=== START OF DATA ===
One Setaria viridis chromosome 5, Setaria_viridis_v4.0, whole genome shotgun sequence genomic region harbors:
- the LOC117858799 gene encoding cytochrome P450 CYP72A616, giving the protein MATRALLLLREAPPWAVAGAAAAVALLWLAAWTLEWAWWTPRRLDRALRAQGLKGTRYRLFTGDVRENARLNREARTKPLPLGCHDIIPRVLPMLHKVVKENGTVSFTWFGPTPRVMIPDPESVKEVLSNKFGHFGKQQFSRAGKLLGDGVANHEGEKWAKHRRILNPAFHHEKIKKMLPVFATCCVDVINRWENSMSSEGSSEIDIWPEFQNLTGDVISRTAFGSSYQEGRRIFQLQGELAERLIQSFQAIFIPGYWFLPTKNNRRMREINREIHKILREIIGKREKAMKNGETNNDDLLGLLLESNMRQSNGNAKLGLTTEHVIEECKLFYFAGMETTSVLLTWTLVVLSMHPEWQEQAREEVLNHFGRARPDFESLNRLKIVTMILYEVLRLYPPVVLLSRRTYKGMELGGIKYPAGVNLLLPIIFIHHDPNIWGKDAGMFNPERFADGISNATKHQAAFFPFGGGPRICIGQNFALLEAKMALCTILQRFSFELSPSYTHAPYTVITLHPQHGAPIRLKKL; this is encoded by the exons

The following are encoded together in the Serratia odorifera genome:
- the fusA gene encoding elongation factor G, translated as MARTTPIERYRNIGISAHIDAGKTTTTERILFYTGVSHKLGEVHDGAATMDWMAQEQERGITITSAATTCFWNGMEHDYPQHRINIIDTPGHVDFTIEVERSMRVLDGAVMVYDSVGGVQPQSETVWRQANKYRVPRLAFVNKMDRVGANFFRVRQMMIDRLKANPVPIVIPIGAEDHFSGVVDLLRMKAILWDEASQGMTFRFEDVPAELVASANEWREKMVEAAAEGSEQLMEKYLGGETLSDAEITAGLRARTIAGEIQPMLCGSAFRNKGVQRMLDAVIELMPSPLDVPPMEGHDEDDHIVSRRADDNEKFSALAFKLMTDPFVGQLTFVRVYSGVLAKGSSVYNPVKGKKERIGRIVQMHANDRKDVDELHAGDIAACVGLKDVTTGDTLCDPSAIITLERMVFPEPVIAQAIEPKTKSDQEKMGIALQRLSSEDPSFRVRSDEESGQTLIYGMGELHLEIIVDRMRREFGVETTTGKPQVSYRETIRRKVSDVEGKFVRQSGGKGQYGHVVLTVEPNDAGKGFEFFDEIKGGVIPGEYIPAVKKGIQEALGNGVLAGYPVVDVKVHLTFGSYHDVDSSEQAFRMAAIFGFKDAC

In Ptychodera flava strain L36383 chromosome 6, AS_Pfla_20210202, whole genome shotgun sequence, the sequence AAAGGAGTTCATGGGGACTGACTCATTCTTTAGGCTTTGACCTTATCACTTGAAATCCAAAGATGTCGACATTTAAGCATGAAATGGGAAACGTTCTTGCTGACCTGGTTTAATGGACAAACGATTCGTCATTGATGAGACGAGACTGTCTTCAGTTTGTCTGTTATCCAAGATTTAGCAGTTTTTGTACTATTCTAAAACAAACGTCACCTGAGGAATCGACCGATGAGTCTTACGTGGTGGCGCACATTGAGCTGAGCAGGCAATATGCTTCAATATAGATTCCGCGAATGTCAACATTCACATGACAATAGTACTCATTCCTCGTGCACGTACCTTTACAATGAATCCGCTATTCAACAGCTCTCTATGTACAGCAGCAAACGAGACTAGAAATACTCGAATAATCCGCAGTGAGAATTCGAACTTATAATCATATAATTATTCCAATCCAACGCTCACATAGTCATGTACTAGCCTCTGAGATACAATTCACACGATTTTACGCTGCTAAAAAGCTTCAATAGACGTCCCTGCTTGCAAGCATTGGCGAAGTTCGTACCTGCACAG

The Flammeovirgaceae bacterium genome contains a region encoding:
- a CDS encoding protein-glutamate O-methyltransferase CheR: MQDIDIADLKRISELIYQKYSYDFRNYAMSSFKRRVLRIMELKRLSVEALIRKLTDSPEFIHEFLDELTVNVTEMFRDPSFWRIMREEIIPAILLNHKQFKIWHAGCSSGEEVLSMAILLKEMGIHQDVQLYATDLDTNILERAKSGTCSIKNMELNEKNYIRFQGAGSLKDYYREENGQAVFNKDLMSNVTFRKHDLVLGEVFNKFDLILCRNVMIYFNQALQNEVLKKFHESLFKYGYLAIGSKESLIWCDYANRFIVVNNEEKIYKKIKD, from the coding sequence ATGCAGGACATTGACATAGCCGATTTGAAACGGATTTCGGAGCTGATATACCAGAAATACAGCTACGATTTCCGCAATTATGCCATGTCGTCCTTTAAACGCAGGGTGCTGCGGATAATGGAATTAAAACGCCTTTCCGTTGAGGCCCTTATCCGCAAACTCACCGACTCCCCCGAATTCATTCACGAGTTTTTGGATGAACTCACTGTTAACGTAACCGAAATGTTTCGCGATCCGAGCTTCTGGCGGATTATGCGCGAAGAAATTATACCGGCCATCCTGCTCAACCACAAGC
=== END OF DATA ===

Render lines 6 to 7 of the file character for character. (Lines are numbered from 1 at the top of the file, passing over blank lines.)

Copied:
The Flammeovirgaceae bacterium genome contains a region encoding:
- a CDS encoding protein-glutamate O-methyltransferase CheR: MQDIDIADLKRISELIYQKYSYDFRNYAMSSFKRRVLRIMELKRLSVEALIRKLTDSPEFIHEFLDELTVNVTEMFRDPSFWRIMREEIIPAILLNHKQFKIWHAGCSSGEEVLSMAILLKEMGIHQDVQLYATDLDTNILERAKSGTCSIKNMELNEKNYIRFQGAGSLKDYYREENGQAVFNKDLMSNVTFRKHDLVLGEVFNKFDLILCRNVMIYFNQALQNEVLKKFHESLFKYGYLAIGSKESLIWCDYANRFIVVNNEEKIYKKIKD, from the coding sequence ATGCAGGACATTGACATAGCCGATTTGAAACGGATTTCGGAGCTGATATACCAGAAATACAGCTACGATTTCCGCAATTATGCCATGTCGTCCTTTAAACGCAGGGTGCTGCGGATAATGGAATTAAAACGCCTTTCCGTTGAGGCCCTTATCCGCAAACTCACCGACTCCCCCGAATTCATTCACGAGTTTTTGGATGAACTCACTGTTAACGTAACCGAAATGTTTCGCGATCCGAGCTTCTGGCGGATTATGCGCGAAGAAATTATACCGGCCATCCTGCTCAACCACAAGC